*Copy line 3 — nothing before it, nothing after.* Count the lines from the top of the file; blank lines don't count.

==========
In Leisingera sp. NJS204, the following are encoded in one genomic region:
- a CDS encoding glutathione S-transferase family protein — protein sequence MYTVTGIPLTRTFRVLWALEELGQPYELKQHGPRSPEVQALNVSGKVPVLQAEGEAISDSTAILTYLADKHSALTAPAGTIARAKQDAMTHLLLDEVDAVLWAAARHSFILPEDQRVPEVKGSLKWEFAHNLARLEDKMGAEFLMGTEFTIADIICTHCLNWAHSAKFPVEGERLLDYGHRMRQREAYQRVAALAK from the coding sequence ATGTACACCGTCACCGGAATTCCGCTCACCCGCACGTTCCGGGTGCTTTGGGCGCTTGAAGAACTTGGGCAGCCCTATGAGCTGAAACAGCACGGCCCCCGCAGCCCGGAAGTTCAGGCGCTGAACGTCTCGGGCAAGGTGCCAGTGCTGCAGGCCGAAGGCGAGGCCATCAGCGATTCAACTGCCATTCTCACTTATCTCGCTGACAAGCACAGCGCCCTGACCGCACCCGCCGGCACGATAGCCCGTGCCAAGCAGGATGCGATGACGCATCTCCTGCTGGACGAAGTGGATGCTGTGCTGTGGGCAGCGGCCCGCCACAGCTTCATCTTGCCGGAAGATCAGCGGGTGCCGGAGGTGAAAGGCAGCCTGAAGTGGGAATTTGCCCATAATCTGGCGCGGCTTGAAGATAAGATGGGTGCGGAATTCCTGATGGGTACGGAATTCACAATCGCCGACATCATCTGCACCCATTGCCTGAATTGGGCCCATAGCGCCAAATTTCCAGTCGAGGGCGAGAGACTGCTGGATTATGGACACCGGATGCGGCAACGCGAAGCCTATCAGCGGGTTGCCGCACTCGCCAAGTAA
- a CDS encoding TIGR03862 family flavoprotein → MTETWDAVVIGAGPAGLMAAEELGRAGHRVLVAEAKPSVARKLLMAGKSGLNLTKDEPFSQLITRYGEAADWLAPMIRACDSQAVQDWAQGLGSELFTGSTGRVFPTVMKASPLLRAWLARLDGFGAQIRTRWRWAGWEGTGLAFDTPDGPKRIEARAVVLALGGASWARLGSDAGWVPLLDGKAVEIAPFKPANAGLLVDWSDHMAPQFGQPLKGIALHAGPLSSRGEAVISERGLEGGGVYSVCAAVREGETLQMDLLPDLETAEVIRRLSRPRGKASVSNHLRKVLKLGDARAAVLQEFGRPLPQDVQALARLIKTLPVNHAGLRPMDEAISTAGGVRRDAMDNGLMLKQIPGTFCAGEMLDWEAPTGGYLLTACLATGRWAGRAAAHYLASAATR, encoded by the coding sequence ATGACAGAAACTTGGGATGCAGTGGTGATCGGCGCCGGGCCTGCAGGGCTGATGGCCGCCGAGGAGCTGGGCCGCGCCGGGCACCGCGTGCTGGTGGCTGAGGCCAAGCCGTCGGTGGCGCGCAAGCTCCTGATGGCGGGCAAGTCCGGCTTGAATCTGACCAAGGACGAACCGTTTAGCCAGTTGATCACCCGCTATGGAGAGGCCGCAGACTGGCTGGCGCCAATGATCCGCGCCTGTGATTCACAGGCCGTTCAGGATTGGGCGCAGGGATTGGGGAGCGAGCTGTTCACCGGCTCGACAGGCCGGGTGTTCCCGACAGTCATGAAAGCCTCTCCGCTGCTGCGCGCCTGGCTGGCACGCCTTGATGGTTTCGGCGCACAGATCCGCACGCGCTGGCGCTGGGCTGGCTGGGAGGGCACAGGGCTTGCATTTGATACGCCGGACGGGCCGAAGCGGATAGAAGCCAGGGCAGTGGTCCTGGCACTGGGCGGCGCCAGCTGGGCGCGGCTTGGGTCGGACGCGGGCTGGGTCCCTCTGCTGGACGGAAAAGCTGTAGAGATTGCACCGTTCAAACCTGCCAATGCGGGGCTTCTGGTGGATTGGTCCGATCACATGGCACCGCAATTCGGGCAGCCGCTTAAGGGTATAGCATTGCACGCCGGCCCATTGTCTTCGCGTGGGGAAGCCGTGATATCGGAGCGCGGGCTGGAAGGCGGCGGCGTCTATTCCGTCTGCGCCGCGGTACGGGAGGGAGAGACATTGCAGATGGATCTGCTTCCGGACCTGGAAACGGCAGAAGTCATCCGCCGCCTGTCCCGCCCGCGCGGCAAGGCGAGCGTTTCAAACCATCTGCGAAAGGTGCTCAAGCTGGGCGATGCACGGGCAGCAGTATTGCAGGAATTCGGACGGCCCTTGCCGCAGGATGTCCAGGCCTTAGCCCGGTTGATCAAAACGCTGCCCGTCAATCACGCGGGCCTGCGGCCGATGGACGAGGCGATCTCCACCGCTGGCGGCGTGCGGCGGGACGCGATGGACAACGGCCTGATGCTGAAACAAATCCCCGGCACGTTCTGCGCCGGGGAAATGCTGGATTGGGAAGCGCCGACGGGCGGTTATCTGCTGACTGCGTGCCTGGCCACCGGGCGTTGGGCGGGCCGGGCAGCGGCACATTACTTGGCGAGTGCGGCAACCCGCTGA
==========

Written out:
- a CDS encoding TIGR03862 family flavoprotein → MTETWDAVVIGAGPAGLMAAEELGRAGHRVLVAEAKPSVARKLLMAGKSGLNLTKDEPFSQLITRYGEAADWLAPMIRACDSQAVQDWAQGLGSELFTGSTGRVFPTVMKASPLLRAWLARLDGFGAQIRTRWRWAGWEGTGLAFDTPDGPKRIEARAVVLALGGASWARLGSDAGWVPLLDGKAVEIAPFKPANAGLLVDWSDHMAPQFGQPLKGIALHAGPLSSRGEAVISERGLEGGGVYSVCAAVREGETLQMDLLPDLETAEVIRRLSRPRGKASVSNHLRKVLKLGDARAAVLQEFGRPLPQDVQALARLIKTLPVNHAGLRPMDEAISTAGGVRRDAMDNGLMLKQIPGTFCAGEMLDWEAPTGGYLLTACLATGRWAGRAAAHYLASAATR, encoded by the coding sequence ATGACAGAAACTTGGGATGCAGTGGTGATCGGCGCCGGGCCTGCAGGGCTGATGGCCGCCGAGGAGCTGGGCCGCGCCGGGCACCGCGTGCTGGTGGCTGAGGCCAAGCCGTCGGTGGCGCGCAAGCTCCTGATGGCGGGCAAGTCCGGCTTGAATCTGACCAAGGACGAACCGTTTAGCCAGTTGATCACCCGCTATGGAGAGGCCGCAGACTGGCTGGCGCCAATGATCCGCGCCTGTGATTCACAGGCCGTTCAGGATTGGGCGCAGGGATTGGGGAGCGAGCTGTTCACCGGCTCGACAGGCCGGGTGTTCCCGACAGTCATGAAAGCCTCTCCGCTGCTGCGCGCCTGGCTGGCACGCCTTGATGGTTTCGGCGCACAGATCCGCACGCGCTGGCGCTGGGCTGGCTGGGAGGGCACAGGGCTTGCATTTGATACGCCGGACGGGCCGAAGCGGATAGAAGCCAGGGCAGTGGTCCTGGCACTGGGCGGCGCCAGCTGGGCGCGGCTTGGGTCGGACGCGGGCTGGGTCCCTCTGCTGGACGGAAAAGCTGTAGAGATTGCACCGTTCAAACCTGCCAATGCGGGGCTTCTGGTGGATTGGTCCGATCACATGGCACCGCAATTCGGGCAGCCGCTTAAGGGTATAGCATTGCACGCCGGCCCATTGTCTTCGCGTGGGGAAGCCGTGATATCGGAGCGCGGGCTGGAAGGCGGCGGCGTCTATTCCGTCTGCGCCGCGGTACGGGAGGGAGAGACATTGCAGATGGATCTGCTTCCGGACCTGGAAACGGCAGAAGTCATCCGCCGCCTGTCCCGCCCGCGCGGCAAGGCGAGCGTTTCAAACCATCTGCGAAAGGTGCTCAAGCTGGGCGATGCACGGGCAGCAGTATTGCAGGAATTCGGACGGCCCTTGCCGCAGGATGTCCAGGCCTTAGCCCGGTTGATCAAAACGCTGCCCGTCAATCACGCGGGCCTGCGGCCGATGGACGAGGCGATCTCCACCGCTGGCGGCGTGCGGCGGGACGCGATGGACAACGGCCTGATGCTGAAACAAATCCCCGGCACGTTCTGCGCCGGGGAAATGCTGGATTGGGAAGCGCCGACGGGCGGTTATCTGCTGACTGCGTGCCTGGCCACCGGGCGTTGGGCGGGCCGGGCAGCGGCACATTACTTGGCGAGTGCGGCAACCCGCTGA